This group consisted of 9 men and 6 women whose mean age was 56 years (range, 37 to 76 years). The AV fistula was repaired after an average time of 10.4 months (range, 3 to 27 months). The diagnosis of the stenosis was based on duplex ultrasound and confirmed by angiography.8 In all patients, the occurrence of a stenosis was associated with an increase in venous pressure and/or low flow of the fistula during hemodialysis that necessitated reintervention. In 1 patient, a second reintervention was performed during the study period, and in 1 patient, two stenotic lesions were derived from different sites in the vascular conduit, resulting in a total of 17 stenotic samples (n=17). In 12 patients, the stenotic samples were derived from the efferent vein of a Brescia-Cimino fistula or a fistula constructed with a PTFE interposition graft. In 5 patients, the stenotic sample was derived from the venous anastomosis of a PTFE interposition graft.
Patients With a Peripheral Bypass
This group of patients consisted of 12 men and 4 women whose mean age was 64 years (range, 54 to 77 years). Reintervention was performed after an average time of 4.5 months (range, 1 to 24 months). The diagnosis of a stenosis was based on generally accepted duplex criteria and confirmed by angiography.33 Patients with a graft at risk underwent repair of the stenotic segment. In most of these patients, occurrence of stenosis was associated with a recurrence of symptoms. In 2 patients, stenotic tissue was derived from two different sites in the graft, giving 18 total stenotic vessel specimens in this group (n=18). In 10 patients, the stenotic tissue was derived from reversed saphenous vein grafts; in 6 patients, from in situ saphenous vein grafts; and in 2 patients, from a PTFE graft. Stenotic samples were derived from the proximal anastomosis (n=11), midgraft (n=5), and distal anastomosis (n=2).
Tissue Staining with Ki-67
Cell proliferation was determined with Ki-67, an antibody to an antigen expressed in all phases of the cell cycle except G0 and the early part of G1. The Ki-67 antigen is localized at the periphery of the chromosome scaffold and cellular cortex.15 The exact function of this antigen in replication has not been determined yet, but a reaction of the Ki-67 antibody with nuclear proteins has been established.15 Furthermore, the proliferation indexes determined with Ki-67 and 3H-thymidine are closely correlated.17 19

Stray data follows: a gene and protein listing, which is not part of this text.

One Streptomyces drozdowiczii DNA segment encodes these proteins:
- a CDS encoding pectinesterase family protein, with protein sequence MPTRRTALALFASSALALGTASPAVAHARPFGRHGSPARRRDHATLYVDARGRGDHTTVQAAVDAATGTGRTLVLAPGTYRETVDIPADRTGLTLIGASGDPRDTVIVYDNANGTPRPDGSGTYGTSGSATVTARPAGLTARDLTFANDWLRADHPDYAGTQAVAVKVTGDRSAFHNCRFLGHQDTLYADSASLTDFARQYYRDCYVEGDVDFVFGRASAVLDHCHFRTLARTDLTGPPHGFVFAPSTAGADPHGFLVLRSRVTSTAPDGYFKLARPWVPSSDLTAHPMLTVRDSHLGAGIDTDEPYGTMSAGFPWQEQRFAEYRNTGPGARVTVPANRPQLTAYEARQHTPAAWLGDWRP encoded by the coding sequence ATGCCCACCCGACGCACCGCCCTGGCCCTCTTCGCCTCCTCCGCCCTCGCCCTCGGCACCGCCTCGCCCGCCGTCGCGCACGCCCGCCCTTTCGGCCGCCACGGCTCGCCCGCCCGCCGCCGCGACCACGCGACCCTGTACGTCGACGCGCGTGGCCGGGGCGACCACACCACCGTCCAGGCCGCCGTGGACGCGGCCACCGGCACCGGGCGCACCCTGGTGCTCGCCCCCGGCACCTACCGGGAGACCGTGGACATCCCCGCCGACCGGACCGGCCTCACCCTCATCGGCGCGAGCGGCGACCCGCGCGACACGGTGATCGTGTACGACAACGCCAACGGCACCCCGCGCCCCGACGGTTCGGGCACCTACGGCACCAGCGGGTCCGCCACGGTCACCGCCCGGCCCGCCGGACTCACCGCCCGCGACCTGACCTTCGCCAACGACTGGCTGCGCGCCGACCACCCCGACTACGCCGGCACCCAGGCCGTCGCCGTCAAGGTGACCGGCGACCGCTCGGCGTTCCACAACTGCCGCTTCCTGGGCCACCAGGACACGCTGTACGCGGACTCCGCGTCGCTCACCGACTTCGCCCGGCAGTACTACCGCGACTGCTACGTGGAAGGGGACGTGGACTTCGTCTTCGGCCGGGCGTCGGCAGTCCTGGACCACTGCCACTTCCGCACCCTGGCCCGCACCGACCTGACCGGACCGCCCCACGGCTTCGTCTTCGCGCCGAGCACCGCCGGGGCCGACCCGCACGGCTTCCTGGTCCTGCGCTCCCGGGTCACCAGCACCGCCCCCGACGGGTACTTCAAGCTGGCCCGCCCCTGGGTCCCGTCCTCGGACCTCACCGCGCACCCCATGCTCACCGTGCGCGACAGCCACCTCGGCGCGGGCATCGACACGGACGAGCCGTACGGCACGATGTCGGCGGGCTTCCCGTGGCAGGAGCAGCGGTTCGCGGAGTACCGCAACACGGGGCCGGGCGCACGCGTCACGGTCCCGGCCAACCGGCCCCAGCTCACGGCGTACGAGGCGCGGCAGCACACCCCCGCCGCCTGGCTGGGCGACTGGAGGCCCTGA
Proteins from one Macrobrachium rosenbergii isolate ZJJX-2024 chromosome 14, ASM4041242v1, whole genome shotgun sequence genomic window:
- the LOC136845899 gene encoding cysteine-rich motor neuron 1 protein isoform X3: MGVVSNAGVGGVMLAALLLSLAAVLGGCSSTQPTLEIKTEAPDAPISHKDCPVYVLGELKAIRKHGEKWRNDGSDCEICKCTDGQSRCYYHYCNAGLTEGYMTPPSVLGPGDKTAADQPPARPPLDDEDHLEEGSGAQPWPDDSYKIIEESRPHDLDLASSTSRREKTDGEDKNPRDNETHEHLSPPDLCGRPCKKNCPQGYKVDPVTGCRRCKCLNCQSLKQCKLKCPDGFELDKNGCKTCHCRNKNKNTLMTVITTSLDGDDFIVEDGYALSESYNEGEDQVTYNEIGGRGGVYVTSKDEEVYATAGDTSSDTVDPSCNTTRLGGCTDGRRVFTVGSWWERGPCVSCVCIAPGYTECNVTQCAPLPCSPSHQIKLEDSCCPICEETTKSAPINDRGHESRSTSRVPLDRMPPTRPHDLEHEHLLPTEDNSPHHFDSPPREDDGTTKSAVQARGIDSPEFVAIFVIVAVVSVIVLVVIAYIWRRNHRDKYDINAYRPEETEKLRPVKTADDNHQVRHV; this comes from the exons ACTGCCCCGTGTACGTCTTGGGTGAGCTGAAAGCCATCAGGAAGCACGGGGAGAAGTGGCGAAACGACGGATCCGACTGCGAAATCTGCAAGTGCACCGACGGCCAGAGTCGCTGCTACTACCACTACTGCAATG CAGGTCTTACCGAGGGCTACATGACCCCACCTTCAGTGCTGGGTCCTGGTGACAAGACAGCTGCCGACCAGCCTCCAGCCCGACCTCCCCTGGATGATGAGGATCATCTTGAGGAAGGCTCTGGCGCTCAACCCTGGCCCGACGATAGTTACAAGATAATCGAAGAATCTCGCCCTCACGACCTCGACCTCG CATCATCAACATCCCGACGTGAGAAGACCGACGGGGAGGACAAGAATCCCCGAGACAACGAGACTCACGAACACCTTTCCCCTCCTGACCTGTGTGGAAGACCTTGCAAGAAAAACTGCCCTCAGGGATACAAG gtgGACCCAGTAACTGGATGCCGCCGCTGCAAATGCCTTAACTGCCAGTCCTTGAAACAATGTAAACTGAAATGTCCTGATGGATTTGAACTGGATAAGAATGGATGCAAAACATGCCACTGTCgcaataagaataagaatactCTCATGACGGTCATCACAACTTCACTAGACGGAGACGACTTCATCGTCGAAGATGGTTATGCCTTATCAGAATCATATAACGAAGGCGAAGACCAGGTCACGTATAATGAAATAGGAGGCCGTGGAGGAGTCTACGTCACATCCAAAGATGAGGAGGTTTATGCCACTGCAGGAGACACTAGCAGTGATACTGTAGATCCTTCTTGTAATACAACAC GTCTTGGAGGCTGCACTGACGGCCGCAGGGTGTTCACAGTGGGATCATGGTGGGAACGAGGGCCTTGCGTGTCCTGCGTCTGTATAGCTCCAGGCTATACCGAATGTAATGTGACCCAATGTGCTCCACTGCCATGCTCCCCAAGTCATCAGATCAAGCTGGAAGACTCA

Immediately after harvesting, the tissue specimens were processed carefully to preserve the sections intact and to prevent loss of endothelial cells covering the lumen. After deparaffinizing of the sections and blocking of endogenous peroxidase activity with 0.3% H2O2, the slides were placed in a 0.01-mol/L citrate buffer, pH 6.0, and boiled for 5 minutes in a microwave oven. After subsequent washes in H2O and TBS, the slides were incubated with a mouse anti-Ki-67 monoclonal antibody (MIB, Immunotech) for 60 minutes at room temperature at a dilution of 1:100, followed by incubation with biotinylated sheep anti-mouse IgG (1:250, DAKO) at room temperature for 30 minutes. Sections were then labeled for 30 minutes with an avidin-biotin peroxidase complex (Vectastain, ABC Kit, Vector Labs) by use of 3,3′-diaminobenzidine as the chromogen. The sections were counterstained with hematoxylin, dehydrated through graded series of alcohols, and mounted. A piece of human small intestine was used as a positive control in all staining sessions. As an internal positive control, we used one stenotic AV fistula segment that showed consistent positive staining during all sessions. As a negative control, the staining procedure was performed without addition of the primary antibody. A spare saphenous vein segment also was used as a negative control, showing no proliferation throughout the different staining sessions.